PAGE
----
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One pesto at a time

One pesto at a time


Just over a year ago, the pandemic hit us. Looking back, I think that my closest ally to cope with all the stress and never-ending twists and turns has been cooking – and so, despite thenever-ending pile of dishes in the sink.

I’ve really enjoyed developing new “signature recipes” – some easy go-to dishes to cheer me up on a weekday night, from a quick carbonara pasta to a hearty lentil dhal. For me, the real saviour has been making homemade pesto. It takes very little time to prepare and will make you travel to the Mediterranean in just a few mouthfuls.

To make pesto, you only need a handful of ingredients: basil, pine nuts, parmesan, garlic and extra virgin olive oil. However, the great thing about pesto is its versatility. You can easily tweak the recipe according to what you have in your kitchen, what you find at the market and what is in season.

No basil? Use a mix of herbs such as mint, parsley or rosemary… the more, the merrier. You can also use some rocket or, for a perfect zero waste recipe, carrot tops (just remove thick stems) and beet greens (blanch them a few minutes and strain them well before using).

No pine nuts? Use some almonds, walnuts, hazelnuts or even, like Italian chef Massimo Bottura, some fresh breadcrumbs which will add some extra flavour and body to the sauce – and avoid tossing stale bread!

No parmesan? It works really well with other cheeses such as pecorino but also British cheeses such as Kirkham’s Lancashire from Neal’s Yard Dairy.

Feeling hungry? Add some green beans and diced potatoes and cook them with the pasta for a proper traditional Genovese pesto.

Making pesto couldn’t be easier: once you know the trick, you will never buy some at the supermarket again! It only takes a couple of minutes to prepare, so you can make it while the pasta is cooking following these easy steps:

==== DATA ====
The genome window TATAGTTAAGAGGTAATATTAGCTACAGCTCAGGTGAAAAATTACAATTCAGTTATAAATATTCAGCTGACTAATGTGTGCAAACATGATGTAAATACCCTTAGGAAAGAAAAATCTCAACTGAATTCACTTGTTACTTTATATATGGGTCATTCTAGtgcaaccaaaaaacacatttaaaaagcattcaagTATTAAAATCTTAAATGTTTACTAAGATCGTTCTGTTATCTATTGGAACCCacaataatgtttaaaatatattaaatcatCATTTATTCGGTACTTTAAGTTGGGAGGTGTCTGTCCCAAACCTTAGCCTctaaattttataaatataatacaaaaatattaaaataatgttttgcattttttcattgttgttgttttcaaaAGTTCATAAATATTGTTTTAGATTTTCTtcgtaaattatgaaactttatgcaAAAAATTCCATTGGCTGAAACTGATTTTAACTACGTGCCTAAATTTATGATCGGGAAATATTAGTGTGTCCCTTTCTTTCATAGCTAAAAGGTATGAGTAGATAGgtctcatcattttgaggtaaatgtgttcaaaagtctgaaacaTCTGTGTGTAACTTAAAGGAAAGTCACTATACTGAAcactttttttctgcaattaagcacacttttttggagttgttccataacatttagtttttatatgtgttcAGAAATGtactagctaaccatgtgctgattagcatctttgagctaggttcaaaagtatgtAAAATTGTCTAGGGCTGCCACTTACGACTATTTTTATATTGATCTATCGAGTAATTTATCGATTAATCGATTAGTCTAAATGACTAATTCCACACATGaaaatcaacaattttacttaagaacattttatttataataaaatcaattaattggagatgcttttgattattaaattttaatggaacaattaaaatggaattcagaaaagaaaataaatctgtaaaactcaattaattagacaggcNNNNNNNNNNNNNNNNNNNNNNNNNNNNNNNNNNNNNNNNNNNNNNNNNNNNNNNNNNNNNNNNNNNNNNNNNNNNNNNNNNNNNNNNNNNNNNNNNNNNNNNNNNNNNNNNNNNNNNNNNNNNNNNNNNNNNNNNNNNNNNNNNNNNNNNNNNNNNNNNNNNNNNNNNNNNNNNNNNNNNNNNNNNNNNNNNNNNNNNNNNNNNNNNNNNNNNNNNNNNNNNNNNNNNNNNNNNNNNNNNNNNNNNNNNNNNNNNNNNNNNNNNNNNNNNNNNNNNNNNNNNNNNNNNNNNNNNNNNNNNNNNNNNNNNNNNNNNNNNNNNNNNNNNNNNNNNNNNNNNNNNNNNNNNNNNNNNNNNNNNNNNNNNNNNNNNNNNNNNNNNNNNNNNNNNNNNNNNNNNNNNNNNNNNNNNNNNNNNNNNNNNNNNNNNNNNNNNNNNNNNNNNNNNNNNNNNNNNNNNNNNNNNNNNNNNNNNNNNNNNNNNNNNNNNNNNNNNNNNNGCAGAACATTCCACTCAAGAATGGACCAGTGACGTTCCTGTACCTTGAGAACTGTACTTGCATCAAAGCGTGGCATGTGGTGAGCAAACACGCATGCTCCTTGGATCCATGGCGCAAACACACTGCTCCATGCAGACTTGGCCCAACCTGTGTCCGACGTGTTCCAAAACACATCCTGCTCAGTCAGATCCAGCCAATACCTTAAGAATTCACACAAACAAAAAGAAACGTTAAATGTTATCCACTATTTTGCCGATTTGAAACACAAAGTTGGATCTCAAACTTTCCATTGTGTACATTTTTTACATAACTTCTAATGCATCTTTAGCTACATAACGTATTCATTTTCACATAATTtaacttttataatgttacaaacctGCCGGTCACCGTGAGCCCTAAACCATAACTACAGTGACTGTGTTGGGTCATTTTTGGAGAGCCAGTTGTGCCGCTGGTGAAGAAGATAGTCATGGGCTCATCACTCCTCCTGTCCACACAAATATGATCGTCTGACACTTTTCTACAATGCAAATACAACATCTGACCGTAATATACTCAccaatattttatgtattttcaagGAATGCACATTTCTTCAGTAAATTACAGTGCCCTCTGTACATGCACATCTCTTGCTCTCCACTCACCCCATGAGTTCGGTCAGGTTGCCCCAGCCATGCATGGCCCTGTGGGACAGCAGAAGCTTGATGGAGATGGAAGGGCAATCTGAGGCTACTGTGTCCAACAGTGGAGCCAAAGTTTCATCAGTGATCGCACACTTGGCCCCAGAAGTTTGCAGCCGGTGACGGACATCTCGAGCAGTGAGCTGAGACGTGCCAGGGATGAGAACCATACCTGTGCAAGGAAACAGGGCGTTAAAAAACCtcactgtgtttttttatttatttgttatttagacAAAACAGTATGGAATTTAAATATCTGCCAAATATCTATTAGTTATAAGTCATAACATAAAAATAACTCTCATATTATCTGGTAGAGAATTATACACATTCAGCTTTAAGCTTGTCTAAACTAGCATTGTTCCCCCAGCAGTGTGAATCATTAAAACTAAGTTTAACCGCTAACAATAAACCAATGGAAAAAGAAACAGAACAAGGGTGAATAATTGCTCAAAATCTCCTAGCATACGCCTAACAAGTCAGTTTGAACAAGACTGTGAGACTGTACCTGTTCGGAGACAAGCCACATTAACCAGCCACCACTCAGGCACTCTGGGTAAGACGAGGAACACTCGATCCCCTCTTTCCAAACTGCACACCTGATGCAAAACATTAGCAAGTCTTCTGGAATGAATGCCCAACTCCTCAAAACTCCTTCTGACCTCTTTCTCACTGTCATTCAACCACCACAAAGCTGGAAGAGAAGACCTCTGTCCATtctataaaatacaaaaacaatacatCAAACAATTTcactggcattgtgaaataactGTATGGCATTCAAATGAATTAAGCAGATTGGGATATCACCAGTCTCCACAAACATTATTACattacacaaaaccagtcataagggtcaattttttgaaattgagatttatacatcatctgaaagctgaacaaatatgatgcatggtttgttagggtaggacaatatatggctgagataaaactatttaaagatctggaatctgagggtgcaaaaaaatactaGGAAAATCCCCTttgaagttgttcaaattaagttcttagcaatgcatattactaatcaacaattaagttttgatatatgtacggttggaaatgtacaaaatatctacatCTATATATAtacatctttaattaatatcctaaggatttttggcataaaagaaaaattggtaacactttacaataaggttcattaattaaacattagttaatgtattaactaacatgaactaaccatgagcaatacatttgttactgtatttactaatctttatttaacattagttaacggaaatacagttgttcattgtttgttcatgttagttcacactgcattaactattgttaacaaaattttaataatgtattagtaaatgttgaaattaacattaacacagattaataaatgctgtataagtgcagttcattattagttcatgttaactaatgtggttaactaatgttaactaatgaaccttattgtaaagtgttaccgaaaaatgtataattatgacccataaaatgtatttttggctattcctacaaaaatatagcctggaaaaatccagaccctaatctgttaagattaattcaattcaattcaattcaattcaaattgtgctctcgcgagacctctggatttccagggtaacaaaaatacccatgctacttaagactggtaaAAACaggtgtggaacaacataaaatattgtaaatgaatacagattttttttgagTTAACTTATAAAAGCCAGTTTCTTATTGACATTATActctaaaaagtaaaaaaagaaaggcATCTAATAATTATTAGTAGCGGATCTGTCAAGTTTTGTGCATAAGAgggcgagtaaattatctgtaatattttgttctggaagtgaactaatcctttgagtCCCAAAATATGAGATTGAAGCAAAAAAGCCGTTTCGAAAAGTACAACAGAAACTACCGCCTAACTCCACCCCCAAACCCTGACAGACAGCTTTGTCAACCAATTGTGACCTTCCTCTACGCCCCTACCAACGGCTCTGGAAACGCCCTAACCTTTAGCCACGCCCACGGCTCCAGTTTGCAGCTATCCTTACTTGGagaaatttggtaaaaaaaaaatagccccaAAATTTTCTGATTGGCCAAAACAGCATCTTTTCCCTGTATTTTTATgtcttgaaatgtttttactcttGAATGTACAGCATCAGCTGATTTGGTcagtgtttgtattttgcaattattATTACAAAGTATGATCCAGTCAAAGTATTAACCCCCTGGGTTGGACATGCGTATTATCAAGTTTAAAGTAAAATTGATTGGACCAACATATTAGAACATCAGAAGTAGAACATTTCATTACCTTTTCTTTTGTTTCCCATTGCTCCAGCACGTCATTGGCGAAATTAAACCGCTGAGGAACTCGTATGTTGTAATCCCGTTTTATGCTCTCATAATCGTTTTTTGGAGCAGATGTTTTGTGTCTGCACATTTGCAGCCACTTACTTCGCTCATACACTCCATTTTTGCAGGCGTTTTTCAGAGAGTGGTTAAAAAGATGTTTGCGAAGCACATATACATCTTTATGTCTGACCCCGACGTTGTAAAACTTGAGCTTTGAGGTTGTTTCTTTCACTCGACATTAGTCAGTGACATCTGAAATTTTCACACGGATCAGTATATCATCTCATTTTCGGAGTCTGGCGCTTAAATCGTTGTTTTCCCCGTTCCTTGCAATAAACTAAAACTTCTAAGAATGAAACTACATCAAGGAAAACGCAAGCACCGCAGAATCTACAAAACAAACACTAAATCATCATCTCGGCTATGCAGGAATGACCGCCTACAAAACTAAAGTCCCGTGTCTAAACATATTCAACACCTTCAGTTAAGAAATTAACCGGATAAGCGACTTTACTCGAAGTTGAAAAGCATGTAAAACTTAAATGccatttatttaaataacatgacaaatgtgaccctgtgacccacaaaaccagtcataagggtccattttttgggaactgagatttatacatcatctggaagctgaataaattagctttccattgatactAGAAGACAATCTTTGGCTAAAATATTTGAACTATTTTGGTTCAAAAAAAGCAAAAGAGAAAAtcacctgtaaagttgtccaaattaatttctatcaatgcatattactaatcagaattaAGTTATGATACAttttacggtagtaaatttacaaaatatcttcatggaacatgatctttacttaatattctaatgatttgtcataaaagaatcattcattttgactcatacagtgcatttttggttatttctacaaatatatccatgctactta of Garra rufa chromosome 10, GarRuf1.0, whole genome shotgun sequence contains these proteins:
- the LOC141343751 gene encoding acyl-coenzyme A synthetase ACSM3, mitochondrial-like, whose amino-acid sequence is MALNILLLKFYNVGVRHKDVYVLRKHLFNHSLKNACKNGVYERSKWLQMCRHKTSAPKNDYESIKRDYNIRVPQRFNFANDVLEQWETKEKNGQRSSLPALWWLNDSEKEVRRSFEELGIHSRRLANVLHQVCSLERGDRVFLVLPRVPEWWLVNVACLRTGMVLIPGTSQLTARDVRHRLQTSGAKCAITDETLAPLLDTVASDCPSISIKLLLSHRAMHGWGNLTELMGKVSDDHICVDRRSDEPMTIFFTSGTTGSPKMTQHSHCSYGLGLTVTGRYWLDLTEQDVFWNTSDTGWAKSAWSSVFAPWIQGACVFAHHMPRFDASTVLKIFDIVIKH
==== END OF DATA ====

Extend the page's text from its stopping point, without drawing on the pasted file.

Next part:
• Start by halving a garlic clove and rub its cut sides along the inside of your blender or food processor.
  • Blend the herbs and the nuts in the food processor, then add the grated parmesan and finish off with the extra virgin olive oil. I tend to use the following ratio: about 3 volumes of herbs, 1 volume of nuts (or breadcrumbs), 1 volume of grated parmesan, 3 volumes of extra virgin olive oil and a bit of salt.
  • Make sure to keep some of the starch-rich pasta water and add some to the mix to help emulsify the pesto into a creamy sauce. Then mix together with the pasta and serve immediately, without putting the pasta back on the hob.

            The pesto sauce goes really well with some fusilli, gnocchi, spaghetti or trofie. Don’t be afraid of making more: it can be kept in the fridge for a few days – cover it with olive oil in a tight container or a jar. You can also freeze it in ice cube trays and use it later in a minestrone soup – another great comfort food on a cold winter day.


Text and Images (C) Adrien Giacchero 

Instagram: @adri_enroute

Twitter: @agiack


The Slow Food blog welcomes contributions on the topics of Food, Farming and Agriculture. The contents may not entirely match the views of Slow Food, but reflect the journeys of the authors. To write for us please click here

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